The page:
But why such strange clues? If they just wanted to let Starbuck guide the fleet to Earth, they could have just given her coordinates. Or, while she was at Earth, she could have photographed a number of useful stellar signposts which would allow any trained interstellar navigator (which Starbuck is) to find it again. Great things to notice are the disk of the galaxy, close galaxies like Andromeda and the Magellanic clouds and prominent star clusters and nebulae like the Pleiades, M8/Lagoon and M13. And bright stars like Deneb and Antares can be seen for 20,000 light years. Getting a spectrograph on any bright stars would identify them and quickly position Earth.

Now to a good computer, the Zodiac will do the job once within a few hundred light years. You just have to search the stars you can see to find one that has the Zodiac pattern in its sky. The other sky-marks are for finding the area from further away.

Instead they give her these visions, which may be all in the same system. Ringed gas giants are everywhere, as are comets. Flashing triples are not common. It is not likely this is Alpha Centauri -- and besides, get close enough to see that and the Zodiac takes you home anyway.

So why cryptic clues? Why a new viper, sure to make them distrust her, when powers like that could surely provide an old one too.

Yellow moons, flashing triples and Cylon Christs oh my

Starbuck comes back from Earth and declares it has a "yellow moon and star" which "matches the description in Pythia." And we also see a a photo of Earth she took where we see a slightly yellowish moon over a gray Earth. Even more curiously, if you have an astronomical background, you will notice that the image of the moon comes from a partial lunar eclipse, which would make the moon yellow-orange but would only be temporary.

Of course, this makes no sense. Why would Pythia (who wrote the mythologized story of Earth) have described the moon as yellow? Some suggest this is just a flub of a line, and Starbuck or Sackhoff meant to say "yellow star and moon." Our star is not really yellow to the naked or neutrally filtered eye, that is its colour in the stellar spectrum. And why the eclipse? These happen from time to time but are very short. It would be no accident to encounter one.

Starbuck then recounts a "ringed gas giant, a flashing triple star and a comet." From Earth her naked eye would not see the rings of Saturn, though a hypothetical viper telescope could. Nothing would see a "flashing triple star." While Alpha Centauri is a triple, it is not flashing, and the 3rd component is so dim that even people living near the primary would not see it naked eye. These read to me as "signposts" she was shown by the beings who took her on her Earth junket. I suspect the fleet will eventually see this flashing triple and take it as a sign they are on Starbuck's course. Whether they trust that course is another matter.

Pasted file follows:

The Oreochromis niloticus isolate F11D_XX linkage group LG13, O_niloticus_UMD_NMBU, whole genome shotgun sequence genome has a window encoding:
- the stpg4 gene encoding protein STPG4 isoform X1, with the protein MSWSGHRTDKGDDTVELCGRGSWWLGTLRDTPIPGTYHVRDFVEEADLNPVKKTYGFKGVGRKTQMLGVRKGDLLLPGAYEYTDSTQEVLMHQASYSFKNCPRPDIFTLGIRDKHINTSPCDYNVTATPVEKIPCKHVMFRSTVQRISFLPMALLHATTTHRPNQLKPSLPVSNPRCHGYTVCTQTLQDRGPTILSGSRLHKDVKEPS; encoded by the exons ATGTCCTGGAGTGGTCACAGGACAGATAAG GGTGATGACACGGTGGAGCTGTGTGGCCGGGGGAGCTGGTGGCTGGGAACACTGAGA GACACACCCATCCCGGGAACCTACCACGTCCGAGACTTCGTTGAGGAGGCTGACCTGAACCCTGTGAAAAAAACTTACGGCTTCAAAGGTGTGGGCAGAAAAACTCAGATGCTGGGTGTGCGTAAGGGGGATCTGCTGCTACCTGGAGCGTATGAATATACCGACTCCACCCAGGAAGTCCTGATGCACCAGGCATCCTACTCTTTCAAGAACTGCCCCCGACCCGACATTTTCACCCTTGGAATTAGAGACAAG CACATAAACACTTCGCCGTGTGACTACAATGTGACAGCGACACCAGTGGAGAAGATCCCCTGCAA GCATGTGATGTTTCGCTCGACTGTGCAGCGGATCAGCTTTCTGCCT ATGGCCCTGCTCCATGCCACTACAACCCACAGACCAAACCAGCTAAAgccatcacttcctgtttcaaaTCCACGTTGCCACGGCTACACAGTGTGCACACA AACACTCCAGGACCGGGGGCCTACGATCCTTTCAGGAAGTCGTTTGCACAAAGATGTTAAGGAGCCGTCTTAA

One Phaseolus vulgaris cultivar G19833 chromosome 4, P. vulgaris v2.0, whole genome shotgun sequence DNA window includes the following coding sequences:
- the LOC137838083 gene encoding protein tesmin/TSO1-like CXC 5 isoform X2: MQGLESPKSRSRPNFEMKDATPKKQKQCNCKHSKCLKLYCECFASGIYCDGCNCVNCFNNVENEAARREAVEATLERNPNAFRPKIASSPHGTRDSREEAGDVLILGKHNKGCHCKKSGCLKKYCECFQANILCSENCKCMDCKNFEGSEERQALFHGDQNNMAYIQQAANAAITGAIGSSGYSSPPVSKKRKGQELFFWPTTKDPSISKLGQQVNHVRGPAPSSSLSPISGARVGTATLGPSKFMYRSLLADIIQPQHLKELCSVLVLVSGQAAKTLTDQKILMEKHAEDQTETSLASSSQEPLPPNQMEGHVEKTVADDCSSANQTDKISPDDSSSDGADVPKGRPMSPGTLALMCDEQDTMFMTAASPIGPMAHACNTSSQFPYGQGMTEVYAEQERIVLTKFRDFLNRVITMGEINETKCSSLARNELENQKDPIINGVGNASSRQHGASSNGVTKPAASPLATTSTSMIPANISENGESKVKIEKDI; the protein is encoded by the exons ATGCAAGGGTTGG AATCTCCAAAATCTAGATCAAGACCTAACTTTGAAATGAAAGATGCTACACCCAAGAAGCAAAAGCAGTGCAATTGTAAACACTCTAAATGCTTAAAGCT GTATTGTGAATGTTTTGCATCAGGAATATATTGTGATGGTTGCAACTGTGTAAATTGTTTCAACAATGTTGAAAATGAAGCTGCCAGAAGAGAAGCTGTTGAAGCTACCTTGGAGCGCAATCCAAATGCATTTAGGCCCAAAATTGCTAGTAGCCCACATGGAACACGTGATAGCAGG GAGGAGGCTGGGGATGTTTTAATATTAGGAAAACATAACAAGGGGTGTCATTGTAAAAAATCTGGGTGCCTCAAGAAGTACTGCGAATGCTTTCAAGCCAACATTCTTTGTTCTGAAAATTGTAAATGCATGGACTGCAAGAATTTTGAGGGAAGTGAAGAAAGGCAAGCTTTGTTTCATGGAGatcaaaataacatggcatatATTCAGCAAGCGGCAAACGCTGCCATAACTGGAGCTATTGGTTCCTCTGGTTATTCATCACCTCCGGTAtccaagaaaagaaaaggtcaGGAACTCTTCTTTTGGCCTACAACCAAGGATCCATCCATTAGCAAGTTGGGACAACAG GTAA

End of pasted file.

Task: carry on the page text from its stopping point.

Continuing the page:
Don't confuse "Cylon" with "Final Five"

The original Cylons (the 7 humanoids and the metallic ones) first defined the concept of Cylon in this version of BSG. Now the writers call them the Significant 7 or S7. The audience has been introduced to the concept of the "Final 5" Cylons. Because they are both called Cylons, I often see people confusing the two, and making some very wrong assumptions about the final 5. These are two very different types of Cylon, with two very different agendas. More different than any two factions of humanity in history, so it's hard to get a grasp of it.

Aaron P. guest-blog on the cycles of BSG

I decided to promote this comment from an earlier post to a guest-blog entry by author Aaron P. Don't agree with all here, but it's interesting, and I particularly like the new interpretation of the "suicide" of Athena, in grief at the exodus of the 12 tribes from Kobol. Since Athena was presumably a Cylon-type being, her suicide probably has other significance.

Here goes:

The true nature of both the cylon god and the humans' pantheon of gods can be understood through reference to two forms of eternal recurrence that unfold simultaneously in the series' mythos. ("All of this has happened before, and will happen again.")

The first form of recurrence is technological in nature. It is the phenomenon of machine revolution. That is: the so-called "humans" of the series are actually themselves a race of cylons that was developed on Earth at some point in the future, rebelled against their human masters, and then either destroyed or abandoned the original human race (us). Like their own subsequent robot creations, these original cylons then evolved themselves into human-like creatures in the course of an exodus into space. During the period on Kobol, they perfected their resemblance to humans, and deliberately programmed themselves to forget this voyage; or rather, to remember it backwards, as a colonial journey of the thirteenth tribe towards Earth, rather than a collective voyage of their species away from it. In doing so, they convinced themselves that they were actually the original human race, and that they had evolved or been created on Kobol. (This lines up nicely with the Nietzschean pedigree of the "eternal return" concept. Nietzsche also described "the art of forgetting" as a central technique of spiritual and cultural self-renewal.)